Diagnosis and therapy of functional tremor a systematic review illustrated by a case report
Citable Link (URL):http://resolver.sub.uni-goettingen.de/purl?gs-1/17691
Journal Article (Published version)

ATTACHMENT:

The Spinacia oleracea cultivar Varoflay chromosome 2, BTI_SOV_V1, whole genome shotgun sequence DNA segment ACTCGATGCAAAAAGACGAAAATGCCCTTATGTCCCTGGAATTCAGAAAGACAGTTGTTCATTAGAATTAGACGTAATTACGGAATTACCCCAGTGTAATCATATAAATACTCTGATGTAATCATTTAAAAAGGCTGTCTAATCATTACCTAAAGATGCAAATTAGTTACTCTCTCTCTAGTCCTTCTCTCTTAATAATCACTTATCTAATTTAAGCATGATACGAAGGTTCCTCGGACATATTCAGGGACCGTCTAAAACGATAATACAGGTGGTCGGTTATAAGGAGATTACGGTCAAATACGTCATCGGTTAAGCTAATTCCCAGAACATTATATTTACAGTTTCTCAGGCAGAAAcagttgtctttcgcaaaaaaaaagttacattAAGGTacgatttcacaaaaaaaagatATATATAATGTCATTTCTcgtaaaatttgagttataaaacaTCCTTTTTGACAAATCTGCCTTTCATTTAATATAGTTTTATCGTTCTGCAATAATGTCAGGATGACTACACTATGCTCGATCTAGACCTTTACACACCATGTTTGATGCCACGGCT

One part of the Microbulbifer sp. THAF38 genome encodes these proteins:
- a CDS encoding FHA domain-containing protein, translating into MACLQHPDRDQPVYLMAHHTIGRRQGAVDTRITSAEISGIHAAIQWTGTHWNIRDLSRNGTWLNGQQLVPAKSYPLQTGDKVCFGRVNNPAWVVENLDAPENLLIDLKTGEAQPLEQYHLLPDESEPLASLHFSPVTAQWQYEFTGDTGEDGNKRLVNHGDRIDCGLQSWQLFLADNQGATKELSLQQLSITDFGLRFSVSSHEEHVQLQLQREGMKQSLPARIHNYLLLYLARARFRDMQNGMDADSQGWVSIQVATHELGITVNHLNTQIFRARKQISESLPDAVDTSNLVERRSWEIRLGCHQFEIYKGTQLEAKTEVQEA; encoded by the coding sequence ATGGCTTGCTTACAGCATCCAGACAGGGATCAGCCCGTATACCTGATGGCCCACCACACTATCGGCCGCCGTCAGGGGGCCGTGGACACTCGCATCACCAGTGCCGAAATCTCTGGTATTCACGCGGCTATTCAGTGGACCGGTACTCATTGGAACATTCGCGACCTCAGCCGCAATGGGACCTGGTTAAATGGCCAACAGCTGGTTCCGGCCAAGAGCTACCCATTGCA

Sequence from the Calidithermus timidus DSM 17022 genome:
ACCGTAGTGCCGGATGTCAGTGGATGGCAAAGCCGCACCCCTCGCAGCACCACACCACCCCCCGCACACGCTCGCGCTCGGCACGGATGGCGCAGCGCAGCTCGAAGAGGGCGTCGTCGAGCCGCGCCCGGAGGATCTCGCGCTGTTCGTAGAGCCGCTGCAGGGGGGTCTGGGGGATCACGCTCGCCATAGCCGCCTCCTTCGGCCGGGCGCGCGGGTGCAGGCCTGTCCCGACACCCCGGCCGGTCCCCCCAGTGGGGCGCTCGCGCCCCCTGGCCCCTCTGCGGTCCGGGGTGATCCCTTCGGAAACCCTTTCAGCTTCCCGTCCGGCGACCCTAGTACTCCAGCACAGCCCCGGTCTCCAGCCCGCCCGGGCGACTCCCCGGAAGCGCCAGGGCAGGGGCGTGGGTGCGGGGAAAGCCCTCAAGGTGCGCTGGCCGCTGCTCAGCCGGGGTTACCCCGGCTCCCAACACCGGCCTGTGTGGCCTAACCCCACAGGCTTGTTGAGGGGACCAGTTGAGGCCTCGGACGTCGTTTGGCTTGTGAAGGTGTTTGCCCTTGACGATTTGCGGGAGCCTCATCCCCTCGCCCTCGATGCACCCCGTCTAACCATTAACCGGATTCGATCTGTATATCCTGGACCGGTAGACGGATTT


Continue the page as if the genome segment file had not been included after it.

Background Diagnosis of functional movement disorders and specifically functional tremor (FT) (representing 50% of them) remains demanding. Additionally, due to heterogeneity of the disorders, structured concepts and guidelines for diagnosis and therapy are difficult to establish. Ascertaining the state of knowledge to derive instructions for operating procedures is the aim of this review. Main text Based on a standardized systematic literature research using the term “psychogenic tremor” in the MEDLINE database dating back ten years, 76 studies were evaluated. Conventional features of FT are variability of frequency and amplitude. Further, response to distraction by motor and cognitive tasks is a key diagnostic feature in differentiation between organic and functional origin. A variety of electrophysiological tests have been evaluated including surface electromyography and accelerometry to establish laboratory-supported criteria for diagnosing tremor. Also, finger tapping tests have been used to identify FT, showing positive potential as supplementary evidence. Imaging studies in general are mostly underpowered and imaging cannot be used on an individual basis. Therapeutic studies in FT often have a diagnostic component. Cognitive behavioral therapy should be the preferred psychological treatment independent of additional psychiatric symptoms. Other psychotherapeutic methods show lack of evidence concerning FT. Relaxation techniques and physiotherapy are an important additional feature, especially in children and adolescents. In regard to drug therapy, randomized and blinded trials are not available. A significant decrease in rating scales could be detected after active, not sham repetitive transcranial magnetic stimulation with a long-lasting effect. Also root magnetic stimulation seems to be effective. The clinical feature of tremor entrainment in FT can be used in combination with biofeedback as so-called tremor retrainment, using self-modulation of frequency and severity, to bring the movements under volitional control. Conclusion Diagnosis and treatment of FT is challenging and should include a combination of intensive clinical examination and targeted addition of standardized testing, especially electrophysiological methods. Often therapeutic effects have a diagnostic component. A multimodal strategy, considering psychological factors as a potential origin as well as maintaining effects seems to be most effective.